Tuesday, November 4, 2008

Creative Resident Profile: Robin Poitras (AJP)

Andrew James Paterson

Regina-based artist Robin Poitras is another of the 2008 Festival’s Seven Creative Residents, who have been invited to develop and create performance works and/or actions specific to either of the 7a*11d’s two host galleries or to the public spaces of Toronto. Poitras’ body of work encompasses dance, theatre, and visual art. These labels or categorizations become blurry and arguably redundant, as it all culminates in performance.

Poitras’ work or practice has been characterized by ritual and processions, by specific focus on materials that the artist feels have multi-faceted histories, reverberations, and associations. She is fascinated by mythologies and by dreams; and she has an ability to create powerful single images that can permit multiple suggestions and/or interpretations.
Light, colour, movement, rhythm, and also cinematography are key elements of her considerable body of work and ongoing practice. Poitras combines a dancer’s discipline with a visual artist’s belief in the power and beauty of images.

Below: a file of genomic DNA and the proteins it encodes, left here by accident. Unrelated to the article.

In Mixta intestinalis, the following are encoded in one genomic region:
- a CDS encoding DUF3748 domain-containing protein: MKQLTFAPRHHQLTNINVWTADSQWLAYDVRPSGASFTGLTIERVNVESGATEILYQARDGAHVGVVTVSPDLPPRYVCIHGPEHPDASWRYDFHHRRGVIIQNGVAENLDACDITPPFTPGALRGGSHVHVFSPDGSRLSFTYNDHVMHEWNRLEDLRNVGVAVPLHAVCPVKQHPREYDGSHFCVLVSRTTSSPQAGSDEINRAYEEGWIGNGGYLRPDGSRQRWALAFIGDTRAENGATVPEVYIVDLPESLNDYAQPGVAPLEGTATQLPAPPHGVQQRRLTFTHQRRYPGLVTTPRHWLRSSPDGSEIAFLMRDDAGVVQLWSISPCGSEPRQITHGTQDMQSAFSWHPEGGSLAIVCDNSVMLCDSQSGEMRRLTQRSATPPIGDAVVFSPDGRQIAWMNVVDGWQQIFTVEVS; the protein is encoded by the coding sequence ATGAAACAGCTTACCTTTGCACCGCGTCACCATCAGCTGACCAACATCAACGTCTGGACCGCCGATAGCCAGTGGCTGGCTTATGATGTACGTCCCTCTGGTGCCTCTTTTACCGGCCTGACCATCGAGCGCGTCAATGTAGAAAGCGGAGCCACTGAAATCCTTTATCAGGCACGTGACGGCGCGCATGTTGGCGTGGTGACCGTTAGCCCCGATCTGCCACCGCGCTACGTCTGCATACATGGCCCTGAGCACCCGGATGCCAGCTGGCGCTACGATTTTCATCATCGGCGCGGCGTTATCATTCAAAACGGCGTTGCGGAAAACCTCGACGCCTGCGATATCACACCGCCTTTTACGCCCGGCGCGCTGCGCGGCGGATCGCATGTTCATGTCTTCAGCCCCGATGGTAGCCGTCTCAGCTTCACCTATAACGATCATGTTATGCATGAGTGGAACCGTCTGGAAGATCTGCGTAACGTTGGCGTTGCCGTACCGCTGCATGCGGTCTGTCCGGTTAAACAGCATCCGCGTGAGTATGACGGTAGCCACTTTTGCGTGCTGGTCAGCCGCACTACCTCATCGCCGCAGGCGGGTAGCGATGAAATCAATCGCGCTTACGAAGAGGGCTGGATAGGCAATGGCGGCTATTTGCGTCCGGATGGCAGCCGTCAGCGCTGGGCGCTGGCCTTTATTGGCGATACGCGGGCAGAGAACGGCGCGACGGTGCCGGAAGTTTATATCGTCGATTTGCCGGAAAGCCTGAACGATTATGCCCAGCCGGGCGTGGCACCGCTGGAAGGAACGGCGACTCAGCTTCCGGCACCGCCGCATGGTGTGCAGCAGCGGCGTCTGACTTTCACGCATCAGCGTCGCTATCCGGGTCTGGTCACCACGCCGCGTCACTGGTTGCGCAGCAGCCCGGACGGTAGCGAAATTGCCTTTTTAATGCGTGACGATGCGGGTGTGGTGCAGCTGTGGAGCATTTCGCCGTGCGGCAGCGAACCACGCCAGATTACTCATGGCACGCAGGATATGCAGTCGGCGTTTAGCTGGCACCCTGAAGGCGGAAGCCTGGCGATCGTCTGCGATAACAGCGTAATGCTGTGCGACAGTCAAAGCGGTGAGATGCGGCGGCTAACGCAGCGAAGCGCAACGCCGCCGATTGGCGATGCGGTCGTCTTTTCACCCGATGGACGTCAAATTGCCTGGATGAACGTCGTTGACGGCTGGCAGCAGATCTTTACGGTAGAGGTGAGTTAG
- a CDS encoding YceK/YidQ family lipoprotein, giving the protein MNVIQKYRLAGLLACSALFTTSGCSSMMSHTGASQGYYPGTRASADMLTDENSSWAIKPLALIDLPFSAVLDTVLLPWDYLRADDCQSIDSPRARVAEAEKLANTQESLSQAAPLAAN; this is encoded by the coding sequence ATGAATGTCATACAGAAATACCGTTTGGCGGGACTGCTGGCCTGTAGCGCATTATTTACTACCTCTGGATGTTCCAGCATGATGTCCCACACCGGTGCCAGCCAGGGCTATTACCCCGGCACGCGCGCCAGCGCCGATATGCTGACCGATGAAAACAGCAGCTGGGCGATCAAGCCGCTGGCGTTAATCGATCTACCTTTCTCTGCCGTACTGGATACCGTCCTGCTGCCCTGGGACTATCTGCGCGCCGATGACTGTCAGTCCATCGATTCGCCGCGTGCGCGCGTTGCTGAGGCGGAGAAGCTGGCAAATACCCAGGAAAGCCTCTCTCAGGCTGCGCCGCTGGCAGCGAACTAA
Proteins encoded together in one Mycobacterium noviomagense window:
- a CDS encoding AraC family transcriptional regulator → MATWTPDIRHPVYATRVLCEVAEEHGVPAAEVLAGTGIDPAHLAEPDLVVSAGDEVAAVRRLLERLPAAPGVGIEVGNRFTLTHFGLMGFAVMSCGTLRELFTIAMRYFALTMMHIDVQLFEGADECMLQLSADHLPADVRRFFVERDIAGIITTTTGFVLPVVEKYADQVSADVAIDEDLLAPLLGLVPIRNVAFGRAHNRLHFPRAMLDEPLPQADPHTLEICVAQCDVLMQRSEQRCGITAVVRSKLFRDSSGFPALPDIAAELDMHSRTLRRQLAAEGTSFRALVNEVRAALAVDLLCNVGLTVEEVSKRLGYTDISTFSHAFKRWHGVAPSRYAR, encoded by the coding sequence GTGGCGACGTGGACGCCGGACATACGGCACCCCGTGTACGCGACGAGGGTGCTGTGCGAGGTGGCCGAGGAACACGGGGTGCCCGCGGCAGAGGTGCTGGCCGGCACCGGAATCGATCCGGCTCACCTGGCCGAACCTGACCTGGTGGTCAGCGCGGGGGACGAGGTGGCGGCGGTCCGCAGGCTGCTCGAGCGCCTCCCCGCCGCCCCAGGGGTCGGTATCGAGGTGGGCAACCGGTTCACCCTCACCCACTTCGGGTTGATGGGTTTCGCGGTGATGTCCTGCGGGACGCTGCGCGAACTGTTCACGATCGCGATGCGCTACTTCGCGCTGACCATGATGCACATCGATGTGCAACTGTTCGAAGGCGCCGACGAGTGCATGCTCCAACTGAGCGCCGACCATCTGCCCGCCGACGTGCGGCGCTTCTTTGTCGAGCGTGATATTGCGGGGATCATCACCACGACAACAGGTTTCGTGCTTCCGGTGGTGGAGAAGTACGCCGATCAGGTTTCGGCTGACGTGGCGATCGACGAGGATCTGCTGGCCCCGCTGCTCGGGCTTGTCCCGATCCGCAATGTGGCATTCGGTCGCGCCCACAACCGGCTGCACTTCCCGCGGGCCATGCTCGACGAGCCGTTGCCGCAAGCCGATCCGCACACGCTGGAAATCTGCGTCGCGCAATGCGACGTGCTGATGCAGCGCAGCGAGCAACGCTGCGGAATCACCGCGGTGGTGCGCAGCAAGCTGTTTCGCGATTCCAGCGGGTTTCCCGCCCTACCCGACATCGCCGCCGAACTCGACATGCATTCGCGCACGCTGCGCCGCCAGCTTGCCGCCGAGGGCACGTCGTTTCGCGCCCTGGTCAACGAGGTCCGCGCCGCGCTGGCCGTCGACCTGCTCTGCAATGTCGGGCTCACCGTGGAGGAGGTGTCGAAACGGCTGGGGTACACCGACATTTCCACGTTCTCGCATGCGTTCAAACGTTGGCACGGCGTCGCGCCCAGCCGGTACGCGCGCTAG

In 1986 Poitras founded New Dance Horizons, of which she continues to be the Artistic Director. Being both a dancer/choreographer/performer herself and also a director, she has fruitfully collaborated with a wide range of visual artists, choreographers, musicians, actors, and other artists. In 2000, Robin Poitras organized a three-day dance festival called Stream of Dance, which showcased a blend of styles and disciplines including ballet and powwow dancing. Robin Poitras has never been one to shy away from blending different disciplines and also different audiences.

Poitras is not a subscriber to Western beliefs in superiority of mind over body. She subjects her body to endurance tests of her physical limitations. She transcends the physical body while simultaneously moulding it, or sculpting it. She is a believer in thinking as a bodily act and not as a detached egghead ivory tower form of gamesmanship. She is unafraid to explore terrain dismissed by many women (as well as men) as being essentialist or biologically-determinist, although she is too open to chance in order to be pinned down by such labels.